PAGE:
In 1947, Britain decided to re-linquish its empire in the subcontinent. The tripartite agreement of Britain, the National Congress (representing Hindus) and the Muslim League (representing Muslims) partitioned British India into two independent countries: one compromising Hindu-majority areas which retained the name ‘India’ and the other including Muslim-majority areas which named itself Pakistan. As this settlement also meant the end of British principality over the autonomous principalities called States, these were supposed either to merge with one of the two countries in accordance with the wishes of the people and the principle of partition (Hindu-majority States with India and Muslim-majority States with Pakistan). Kashmir was a predominantly Muslim-majority State; besides, it was far more contiguous with Pakistan than with India. It was therefore, expected to accede to Pakistan.
But the ruler of State, Maharajah, was Hindu and he rejected the first option. Faced with the insurgency of his people, which had been joined by a few hundred civilian volunteers from Pakistan, he fled the capital Srinagar, on 25 October 1947. India sent its army to crush the rebellion. The Indian army arrived in Srinigar even before the Mahrajah could sign the succession papers. The papers presented by India in UN has date but no signatures of Mahrajah. So India has no right to claim Kashmir even by this fake claim. Pakistan should go to International Court of Justice to prove this document as fake on which India, even side-lining the wishes of the local people, claims it as ‘integral part’ of India.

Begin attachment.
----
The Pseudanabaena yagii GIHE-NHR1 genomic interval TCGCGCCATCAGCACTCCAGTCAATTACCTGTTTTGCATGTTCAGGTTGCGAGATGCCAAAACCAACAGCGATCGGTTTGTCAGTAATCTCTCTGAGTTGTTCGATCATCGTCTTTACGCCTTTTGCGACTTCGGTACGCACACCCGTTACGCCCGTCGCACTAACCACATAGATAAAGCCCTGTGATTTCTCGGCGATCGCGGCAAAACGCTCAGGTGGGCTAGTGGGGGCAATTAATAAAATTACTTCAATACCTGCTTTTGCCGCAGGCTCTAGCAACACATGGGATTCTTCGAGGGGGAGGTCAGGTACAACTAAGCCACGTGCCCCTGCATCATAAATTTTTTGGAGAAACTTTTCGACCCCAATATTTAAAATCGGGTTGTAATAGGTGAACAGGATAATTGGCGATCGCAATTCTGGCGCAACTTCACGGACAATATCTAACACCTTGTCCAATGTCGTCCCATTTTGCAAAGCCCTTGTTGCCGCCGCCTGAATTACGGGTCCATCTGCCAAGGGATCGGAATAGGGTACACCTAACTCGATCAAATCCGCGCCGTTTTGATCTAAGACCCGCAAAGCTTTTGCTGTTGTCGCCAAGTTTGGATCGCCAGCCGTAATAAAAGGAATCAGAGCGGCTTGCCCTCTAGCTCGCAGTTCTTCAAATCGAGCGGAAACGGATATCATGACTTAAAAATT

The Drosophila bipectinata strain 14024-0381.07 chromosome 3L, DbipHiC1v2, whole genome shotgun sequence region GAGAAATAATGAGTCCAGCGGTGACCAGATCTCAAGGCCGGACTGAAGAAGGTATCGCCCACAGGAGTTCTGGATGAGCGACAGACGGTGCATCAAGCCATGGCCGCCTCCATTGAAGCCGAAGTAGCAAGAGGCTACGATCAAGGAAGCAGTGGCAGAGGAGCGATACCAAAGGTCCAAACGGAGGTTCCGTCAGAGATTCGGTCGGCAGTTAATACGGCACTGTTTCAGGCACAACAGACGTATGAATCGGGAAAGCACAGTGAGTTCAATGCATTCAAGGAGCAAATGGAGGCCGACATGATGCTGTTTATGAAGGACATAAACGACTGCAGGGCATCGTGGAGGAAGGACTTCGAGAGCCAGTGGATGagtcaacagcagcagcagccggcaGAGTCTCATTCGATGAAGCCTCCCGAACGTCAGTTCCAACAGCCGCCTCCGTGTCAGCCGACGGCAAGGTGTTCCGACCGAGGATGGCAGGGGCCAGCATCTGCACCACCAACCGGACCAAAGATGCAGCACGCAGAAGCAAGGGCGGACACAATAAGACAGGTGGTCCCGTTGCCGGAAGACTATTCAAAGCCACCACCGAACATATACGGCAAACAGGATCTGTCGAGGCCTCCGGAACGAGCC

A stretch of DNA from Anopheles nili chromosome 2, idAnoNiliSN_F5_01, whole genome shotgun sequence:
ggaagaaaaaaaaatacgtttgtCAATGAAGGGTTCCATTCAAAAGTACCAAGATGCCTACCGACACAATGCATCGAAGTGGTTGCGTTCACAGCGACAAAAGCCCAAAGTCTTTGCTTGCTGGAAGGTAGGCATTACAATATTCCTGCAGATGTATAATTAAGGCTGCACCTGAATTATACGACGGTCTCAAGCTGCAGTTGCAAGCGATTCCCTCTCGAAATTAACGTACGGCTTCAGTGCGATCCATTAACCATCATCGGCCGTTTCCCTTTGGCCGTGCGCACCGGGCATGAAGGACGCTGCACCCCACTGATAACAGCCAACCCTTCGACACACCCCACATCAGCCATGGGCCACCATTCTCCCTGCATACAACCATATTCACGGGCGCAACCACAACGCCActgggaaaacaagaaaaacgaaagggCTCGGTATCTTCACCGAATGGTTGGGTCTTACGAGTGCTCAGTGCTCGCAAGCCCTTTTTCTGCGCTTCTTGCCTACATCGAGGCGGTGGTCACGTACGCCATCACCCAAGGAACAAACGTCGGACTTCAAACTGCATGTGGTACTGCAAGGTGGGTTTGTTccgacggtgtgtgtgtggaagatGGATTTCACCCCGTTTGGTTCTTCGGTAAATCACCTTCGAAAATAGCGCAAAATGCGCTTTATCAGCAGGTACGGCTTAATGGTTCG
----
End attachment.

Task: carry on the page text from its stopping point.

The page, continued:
At the same time, India also annexed two other principalities or States (Hyderabad and Junagadh) which, in contrast with Kashmir, had Hindu majorities but Muslim rulers. While doing this, India has presered the principle that in case of conflict between the ruler’s and the people’s wishes, the latter must prevail. So India’s claim on Kashmir is proved illegal by her own accepted principle. The people’ wishes were and even now are to join Pakistan. Kashmiris for the last half century have been asking for plebiscite to express their determination. This outstanding plebscite is an unfinished agenda of 1947 partion of sub-continent. They have scrificed more than hundred thousand lives to fight for their legal right of self-determination.